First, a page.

There are two expansion ports, both on the right-hand side. While it's not unusual for handhelds to support two Flash memory formats, the combination here is unique: an SDIO-compliant SD card slot and a miniSD slot.
The back of our review unit housed a lens for the built-in 1.3 megapixel camera, with the smallest self-portrait mirror we’ve seen and an LED flash. Another model, the iPAQ hw6510 Mobile Messenger lacks the camera and costs £355 (ex. VAT; £417 inc. VAT). A section of the back casing is removable, and underneath it sits the removable Li-ion battery and a slot for your SIM card.
Alongside ActiveSync and Microsoft Outlook 2002, the iPAQ hw6515 Mobile Messenger comes with a stereo headset, an extremely solid belt-clip-style protective case, a docking cradle (which unfortunately has no slot for charging a spare battery), a mains power adapter, a printed quick-start guide and a slightly more in-depth user guide.
The processor behind the iPAQ hw6515 Mobile Messenger is Intel’s PXA270 running at 312MHz -- by no means the most powerful available for a Windows Mobile handheld. Although there is a total of 128MB of memory (64MB of RAM and 64MB of Flash ROM), user-accessible storage is relatively limited. HP says that up to 56MB is free for the user, although after a hard reset our review machine offered 43MB of RAM and a further 11.5MB of Flash ROM -- a total of 54.5MB.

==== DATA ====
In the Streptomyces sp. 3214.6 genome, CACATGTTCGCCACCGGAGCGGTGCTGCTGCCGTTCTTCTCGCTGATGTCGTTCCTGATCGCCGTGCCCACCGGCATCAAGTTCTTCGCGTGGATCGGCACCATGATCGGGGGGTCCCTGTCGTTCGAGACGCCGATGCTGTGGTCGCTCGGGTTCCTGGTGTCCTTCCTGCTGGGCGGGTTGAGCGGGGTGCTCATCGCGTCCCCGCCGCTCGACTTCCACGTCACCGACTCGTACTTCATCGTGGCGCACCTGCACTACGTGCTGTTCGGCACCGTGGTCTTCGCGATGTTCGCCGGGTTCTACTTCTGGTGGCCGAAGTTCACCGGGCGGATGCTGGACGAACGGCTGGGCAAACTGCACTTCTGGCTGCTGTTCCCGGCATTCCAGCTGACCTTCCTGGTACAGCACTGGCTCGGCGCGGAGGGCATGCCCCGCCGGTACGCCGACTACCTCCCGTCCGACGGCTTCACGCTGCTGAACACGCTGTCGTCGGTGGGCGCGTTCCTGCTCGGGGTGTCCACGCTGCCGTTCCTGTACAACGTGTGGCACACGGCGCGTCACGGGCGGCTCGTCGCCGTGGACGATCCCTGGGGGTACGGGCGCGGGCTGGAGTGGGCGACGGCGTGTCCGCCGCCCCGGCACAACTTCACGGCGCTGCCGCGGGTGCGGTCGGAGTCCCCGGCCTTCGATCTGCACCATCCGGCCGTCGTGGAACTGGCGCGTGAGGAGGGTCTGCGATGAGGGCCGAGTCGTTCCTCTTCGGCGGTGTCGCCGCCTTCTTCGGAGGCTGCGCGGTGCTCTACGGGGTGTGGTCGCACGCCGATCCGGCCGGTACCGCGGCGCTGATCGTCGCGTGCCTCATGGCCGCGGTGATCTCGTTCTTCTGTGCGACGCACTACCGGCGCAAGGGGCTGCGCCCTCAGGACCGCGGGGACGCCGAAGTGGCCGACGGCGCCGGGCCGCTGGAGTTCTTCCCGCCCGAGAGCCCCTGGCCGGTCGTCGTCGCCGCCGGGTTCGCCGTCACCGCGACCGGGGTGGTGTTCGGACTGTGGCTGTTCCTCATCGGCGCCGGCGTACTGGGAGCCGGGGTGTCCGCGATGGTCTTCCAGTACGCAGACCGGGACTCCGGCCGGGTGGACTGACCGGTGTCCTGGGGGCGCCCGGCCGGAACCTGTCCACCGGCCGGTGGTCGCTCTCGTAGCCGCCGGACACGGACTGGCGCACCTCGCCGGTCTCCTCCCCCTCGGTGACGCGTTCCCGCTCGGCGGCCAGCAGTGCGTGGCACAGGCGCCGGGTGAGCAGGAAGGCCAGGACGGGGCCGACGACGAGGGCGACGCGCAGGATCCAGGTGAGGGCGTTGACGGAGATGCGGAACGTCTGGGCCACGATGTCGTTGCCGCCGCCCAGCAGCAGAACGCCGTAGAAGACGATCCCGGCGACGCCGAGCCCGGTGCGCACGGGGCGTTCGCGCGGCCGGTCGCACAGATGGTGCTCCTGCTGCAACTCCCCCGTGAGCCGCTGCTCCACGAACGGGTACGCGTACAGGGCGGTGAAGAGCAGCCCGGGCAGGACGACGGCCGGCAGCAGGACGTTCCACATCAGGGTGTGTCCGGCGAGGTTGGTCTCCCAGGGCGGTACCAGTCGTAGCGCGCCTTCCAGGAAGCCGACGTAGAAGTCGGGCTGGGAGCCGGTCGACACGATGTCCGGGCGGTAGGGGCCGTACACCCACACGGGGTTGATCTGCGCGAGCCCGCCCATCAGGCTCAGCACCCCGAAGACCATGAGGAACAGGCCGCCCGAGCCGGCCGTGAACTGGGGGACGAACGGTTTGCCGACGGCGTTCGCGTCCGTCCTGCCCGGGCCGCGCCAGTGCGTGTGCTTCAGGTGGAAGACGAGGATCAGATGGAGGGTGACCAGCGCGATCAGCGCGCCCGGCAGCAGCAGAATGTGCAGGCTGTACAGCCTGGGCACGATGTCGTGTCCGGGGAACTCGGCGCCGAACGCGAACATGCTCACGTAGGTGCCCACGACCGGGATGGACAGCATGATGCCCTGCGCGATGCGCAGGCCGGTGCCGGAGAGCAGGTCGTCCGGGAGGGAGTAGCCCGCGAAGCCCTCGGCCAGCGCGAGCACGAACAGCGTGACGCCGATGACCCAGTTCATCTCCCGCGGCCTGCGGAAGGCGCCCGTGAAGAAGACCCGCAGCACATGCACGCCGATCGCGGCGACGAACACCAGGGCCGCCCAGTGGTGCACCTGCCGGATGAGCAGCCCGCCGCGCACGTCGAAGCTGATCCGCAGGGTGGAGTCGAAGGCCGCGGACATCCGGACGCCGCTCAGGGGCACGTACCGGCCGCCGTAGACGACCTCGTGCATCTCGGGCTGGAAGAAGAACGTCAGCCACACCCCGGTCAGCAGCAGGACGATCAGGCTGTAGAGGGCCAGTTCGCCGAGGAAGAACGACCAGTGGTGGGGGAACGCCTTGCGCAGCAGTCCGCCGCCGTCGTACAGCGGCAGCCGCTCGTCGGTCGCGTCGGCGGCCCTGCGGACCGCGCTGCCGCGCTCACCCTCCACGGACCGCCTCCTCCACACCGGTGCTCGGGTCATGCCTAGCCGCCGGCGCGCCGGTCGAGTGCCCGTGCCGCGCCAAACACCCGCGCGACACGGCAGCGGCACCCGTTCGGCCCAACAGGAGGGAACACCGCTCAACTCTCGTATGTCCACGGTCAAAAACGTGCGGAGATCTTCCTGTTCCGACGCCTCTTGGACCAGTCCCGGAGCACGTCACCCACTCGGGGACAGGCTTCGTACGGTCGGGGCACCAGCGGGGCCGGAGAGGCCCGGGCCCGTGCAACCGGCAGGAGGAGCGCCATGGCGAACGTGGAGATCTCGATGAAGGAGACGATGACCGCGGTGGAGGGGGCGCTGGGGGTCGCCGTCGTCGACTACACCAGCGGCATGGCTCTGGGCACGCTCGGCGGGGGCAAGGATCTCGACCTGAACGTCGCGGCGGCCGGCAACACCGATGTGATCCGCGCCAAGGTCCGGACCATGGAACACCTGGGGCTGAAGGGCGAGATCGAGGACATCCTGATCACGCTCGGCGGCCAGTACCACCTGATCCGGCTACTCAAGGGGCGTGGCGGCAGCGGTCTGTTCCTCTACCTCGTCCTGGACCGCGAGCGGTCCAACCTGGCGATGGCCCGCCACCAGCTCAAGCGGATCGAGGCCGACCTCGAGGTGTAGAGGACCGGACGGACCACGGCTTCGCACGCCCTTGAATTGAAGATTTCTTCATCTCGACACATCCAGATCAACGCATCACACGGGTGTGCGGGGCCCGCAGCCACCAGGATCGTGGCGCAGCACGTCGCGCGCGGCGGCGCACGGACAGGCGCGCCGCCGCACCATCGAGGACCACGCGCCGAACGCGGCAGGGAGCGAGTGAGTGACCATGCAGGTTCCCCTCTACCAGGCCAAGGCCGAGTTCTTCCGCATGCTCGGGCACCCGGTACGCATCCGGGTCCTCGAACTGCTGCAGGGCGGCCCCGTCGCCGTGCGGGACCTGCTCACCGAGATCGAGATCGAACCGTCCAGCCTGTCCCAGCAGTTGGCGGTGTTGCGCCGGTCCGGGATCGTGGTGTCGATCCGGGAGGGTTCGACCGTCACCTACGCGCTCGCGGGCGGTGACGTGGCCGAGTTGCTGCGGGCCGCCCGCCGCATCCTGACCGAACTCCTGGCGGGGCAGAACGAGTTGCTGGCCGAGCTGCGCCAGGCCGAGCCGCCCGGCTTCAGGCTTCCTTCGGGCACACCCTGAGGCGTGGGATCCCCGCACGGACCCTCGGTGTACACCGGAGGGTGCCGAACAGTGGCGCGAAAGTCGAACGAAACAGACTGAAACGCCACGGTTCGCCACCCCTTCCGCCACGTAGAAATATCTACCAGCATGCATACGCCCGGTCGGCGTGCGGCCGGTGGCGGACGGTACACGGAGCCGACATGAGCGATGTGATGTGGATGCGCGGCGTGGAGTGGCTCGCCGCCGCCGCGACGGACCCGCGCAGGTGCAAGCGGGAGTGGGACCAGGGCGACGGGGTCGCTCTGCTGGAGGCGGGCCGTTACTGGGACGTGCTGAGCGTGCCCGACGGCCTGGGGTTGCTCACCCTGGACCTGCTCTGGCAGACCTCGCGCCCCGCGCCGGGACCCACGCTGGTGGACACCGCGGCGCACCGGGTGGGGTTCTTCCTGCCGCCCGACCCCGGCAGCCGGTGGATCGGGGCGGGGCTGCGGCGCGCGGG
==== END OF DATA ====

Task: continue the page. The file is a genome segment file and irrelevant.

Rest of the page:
HP touts the iPAQ hw6515 Mobile Messenger as a global communications device. To that end, its integrated GSM phone is quad-band with support for GPRS and -- uniquely for a connected handheld -- EDGE. Bluetooth and infrared are integrated, and of course there's the aforementioned GPS receiver.
A notable absentee is Wi-Fi. This is presumably excluded because of operator concerns about Voice over IP (VoIP) services, and perhaps device bulk, but its absence is a pity. Wi-Fi can be added via SD card, but the resulting protrusion from the right edge of the device will be irritating. Adding Wi-Fi will also put further strain on the battery, which already has plenty to cope with in such a feature-laden device.